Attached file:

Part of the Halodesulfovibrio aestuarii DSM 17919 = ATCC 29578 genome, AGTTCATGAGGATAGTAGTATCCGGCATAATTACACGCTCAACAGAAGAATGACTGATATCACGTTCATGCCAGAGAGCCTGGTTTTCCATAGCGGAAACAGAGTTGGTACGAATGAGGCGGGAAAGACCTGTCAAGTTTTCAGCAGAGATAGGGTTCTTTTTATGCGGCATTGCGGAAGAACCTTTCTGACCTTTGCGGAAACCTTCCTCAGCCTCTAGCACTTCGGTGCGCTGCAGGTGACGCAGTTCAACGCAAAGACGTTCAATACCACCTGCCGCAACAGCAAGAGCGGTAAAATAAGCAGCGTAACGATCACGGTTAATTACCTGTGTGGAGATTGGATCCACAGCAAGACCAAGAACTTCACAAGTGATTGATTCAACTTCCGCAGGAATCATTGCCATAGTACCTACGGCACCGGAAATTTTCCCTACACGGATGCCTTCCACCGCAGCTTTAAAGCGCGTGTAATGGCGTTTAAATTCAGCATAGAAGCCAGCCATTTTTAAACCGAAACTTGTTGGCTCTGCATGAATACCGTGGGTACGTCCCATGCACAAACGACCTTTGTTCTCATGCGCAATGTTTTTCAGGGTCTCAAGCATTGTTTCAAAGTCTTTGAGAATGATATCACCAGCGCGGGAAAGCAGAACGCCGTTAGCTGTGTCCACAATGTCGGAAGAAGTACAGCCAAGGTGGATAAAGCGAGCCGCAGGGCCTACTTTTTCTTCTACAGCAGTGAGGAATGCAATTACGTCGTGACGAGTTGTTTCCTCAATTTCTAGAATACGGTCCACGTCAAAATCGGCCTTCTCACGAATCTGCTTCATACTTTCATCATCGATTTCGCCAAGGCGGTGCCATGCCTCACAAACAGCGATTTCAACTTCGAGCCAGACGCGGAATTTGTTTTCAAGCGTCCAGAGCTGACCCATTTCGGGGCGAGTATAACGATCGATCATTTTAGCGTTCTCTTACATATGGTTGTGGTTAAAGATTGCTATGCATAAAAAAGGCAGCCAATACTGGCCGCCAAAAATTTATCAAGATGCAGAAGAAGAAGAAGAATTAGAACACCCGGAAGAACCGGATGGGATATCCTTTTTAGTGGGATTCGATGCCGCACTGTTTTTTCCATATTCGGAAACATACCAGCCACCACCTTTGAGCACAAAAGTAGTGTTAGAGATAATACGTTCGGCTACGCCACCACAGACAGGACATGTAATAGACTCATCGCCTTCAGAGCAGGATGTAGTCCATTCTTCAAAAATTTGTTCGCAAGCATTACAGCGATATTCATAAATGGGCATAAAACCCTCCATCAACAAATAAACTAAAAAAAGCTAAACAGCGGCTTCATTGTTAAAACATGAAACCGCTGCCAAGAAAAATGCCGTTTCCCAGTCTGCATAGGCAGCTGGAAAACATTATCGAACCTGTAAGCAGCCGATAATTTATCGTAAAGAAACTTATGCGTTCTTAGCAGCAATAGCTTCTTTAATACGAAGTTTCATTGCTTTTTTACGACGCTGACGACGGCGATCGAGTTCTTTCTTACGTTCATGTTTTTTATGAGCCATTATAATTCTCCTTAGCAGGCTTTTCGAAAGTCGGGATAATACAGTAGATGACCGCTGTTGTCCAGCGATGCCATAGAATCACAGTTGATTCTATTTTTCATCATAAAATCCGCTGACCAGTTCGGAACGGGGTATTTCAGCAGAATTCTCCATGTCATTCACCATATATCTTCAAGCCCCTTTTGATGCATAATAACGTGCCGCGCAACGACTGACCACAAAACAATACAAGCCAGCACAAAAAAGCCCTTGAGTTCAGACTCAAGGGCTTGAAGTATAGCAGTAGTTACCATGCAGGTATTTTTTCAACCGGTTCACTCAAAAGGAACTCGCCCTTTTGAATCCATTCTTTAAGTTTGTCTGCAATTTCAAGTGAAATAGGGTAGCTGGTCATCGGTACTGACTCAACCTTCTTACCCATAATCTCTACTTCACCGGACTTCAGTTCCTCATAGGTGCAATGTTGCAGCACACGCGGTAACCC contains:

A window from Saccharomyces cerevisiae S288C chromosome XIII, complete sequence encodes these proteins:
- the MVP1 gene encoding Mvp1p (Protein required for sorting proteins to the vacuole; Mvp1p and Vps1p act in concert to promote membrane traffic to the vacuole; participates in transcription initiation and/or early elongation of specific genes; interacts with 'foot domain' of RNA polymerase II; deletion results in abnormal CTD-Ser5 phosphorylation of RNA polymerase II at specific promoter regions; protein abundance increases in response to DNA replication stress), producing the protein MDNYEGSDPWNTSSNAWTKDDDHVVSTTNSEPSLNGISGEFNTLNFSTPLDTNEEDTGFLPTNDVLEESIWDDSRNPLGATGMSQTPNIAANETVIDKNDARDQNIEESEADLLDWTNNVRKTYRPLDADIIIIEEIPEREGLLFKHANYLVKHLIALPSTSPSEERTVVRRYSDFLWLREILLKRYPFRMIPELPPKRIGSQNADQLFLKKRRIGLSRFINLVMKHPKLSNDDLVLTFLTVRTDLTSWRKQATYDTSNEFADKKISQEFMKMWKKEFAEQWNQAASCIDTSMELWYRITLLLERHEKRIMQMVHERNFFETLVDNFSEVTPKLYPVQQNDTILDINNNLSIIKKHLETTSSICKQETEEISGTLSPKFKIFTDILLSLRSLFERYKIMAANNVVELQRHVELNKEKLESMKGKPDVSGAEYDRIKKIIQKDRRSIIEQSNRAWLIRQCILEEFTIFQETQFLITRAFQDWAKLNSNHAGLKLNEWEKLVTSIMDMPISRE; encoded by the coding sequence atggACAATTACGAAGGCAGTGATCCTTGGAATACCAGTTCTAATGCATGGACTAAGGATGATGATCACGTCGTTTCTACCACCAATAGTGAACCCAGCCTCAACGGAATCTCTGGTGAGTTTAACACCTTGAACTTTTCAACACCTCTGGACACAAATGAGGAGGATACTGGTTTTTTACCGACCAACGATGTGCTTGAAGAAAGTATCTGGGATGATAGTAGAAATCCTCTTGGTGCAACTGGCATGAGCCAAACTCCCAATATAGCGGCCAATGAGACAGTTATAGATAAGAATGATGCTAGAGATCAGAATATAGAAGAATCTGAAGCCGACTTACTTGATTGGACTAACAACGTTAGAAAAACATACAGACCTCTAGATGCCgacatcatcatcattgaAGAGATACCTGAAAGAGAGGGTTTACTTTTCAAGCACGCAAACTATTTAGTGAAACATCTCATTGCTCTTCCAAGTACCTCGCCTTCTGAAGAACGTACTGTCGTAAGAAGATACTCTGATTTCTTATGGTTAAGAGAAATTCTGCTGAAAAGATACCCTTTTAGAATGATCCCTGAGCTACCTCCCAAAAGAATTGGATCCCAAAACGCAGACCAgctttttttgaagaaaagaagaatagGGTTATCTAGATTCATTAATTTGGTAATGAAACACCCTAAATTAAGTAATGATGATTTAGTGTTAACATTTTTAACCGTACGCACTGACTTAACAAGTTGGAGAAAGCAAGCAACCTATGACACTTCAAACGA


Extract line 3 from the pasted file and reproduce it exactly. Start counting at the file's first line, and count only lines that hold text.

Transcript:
- the MVP1 gene encoding Mvp1p (Protein required for sorting proteins to the vacuole; Mvp1p and Vps1p act in concert to promote membrane traffic to the vacuole; participates in transcription initiation and/or early elongation of specific genes; interacts with 'foot domain' of RNA polymerase II; deletion results in abnormal CTD-Ser5 phosphorylation of RNA polymerase II at specific promoter regions; protein abundance increases in response to DNA replication stress), producing the protein MDNYEGSDPWNTSSNAWTKDDDHVVSTTNSEPSLNGISGEFNTLNFSTPLDTNEEDTGFLPTNDVLEESIWDDSRNPLGATGMSQTPNIAANETVIDKNDARDQNIEESEADLLDWTNNVRKTYRPLDADIIIIEEIPEREGLLFKHANYLVKHLIALPSTSPSEERTVVRRYSDFLWLREILLKRYPFRMIPELPPKRIGSQNADQLFLKKRRIGLSRFINLVMKHPKLSNDDLVLTFLTVRTDLTSWRKQATYDTSNEFADKKISQEFMKMWKKEFAEQWNQAASCIDTSMELWYRITLLLERHEKRIMQMVHERNFFETLVDNFSEVTPKLYPVQQNDTILDINNNLSIIKKHLETTSSICKQETEEISGTLSPKFKIFTDILLSLRSLFERYKIMAANNVVELQRHVELNKEKLESMKGKPDVSGAEYDRIKKIIQKDRRSIIEQSNRAWLIRQCILEEFTIFQETQFLITRAFQDWAKLNSNHAGLKLNEWEKLVTSIMDMPISRE; encoded by the coding sequence atggACAATTACGAAGGCAGTGATCCTTGGAATACCAGTTCTAATGCATGGACTAAGGATGATGATCACGTCGTTTCTACCACCAATAGTGAACCCAGCCTCAACGGAATCTCTGGTGAGTTTAACACCTTGAACTTTTCAACACCTCTGGACACAAATGAGGAGGATACTGGTTTTTTACCGACCAACGATGTGCTTGAAGAAAGTATCTGGGATGATAGTAGAAATCCTCTTGGTGCAACTGGCATGAGCCAAACTCCCAATATAGCGGCCAATGAGACAGTTATAGATAAGAATGATGCTAGAGATCAGAATATAGAAGAATCTGAAGCCGACTTACTTGATTGGACTAACAACGTTAGAAAAACATACAGACCTCTAGATGCCgacatcatcatcattgaAGAGATACCTGAAAGAGAGGGTTTACTTTTCAAGCACGCAAACTATTTAGTGAAACATCTCATTGCTCTTCCAAGTACCTCGCCTTCTGAAGAACGTACTGTCGTAAGAAGATACTCTGATTTCTTATGGTTAAGAGAAATTCTGCTGAAAAGATACCCTTTTAGAATGATCCCTGAGCTACCTCCCAAAAGAATTGGATCCCAAAACGCAGACCAgctttttttgaagaaaagaagaatagGGTTATCTAGATTCATTAATTTGGTAATGAAACACCCTAAATTAAGTAATGATGATTTAGTGTTAACATTTTTAACCGTACGCACTGACTTAACAAGTTGGAGAAAGCAAGCAACCTATGACACTTCAAACGA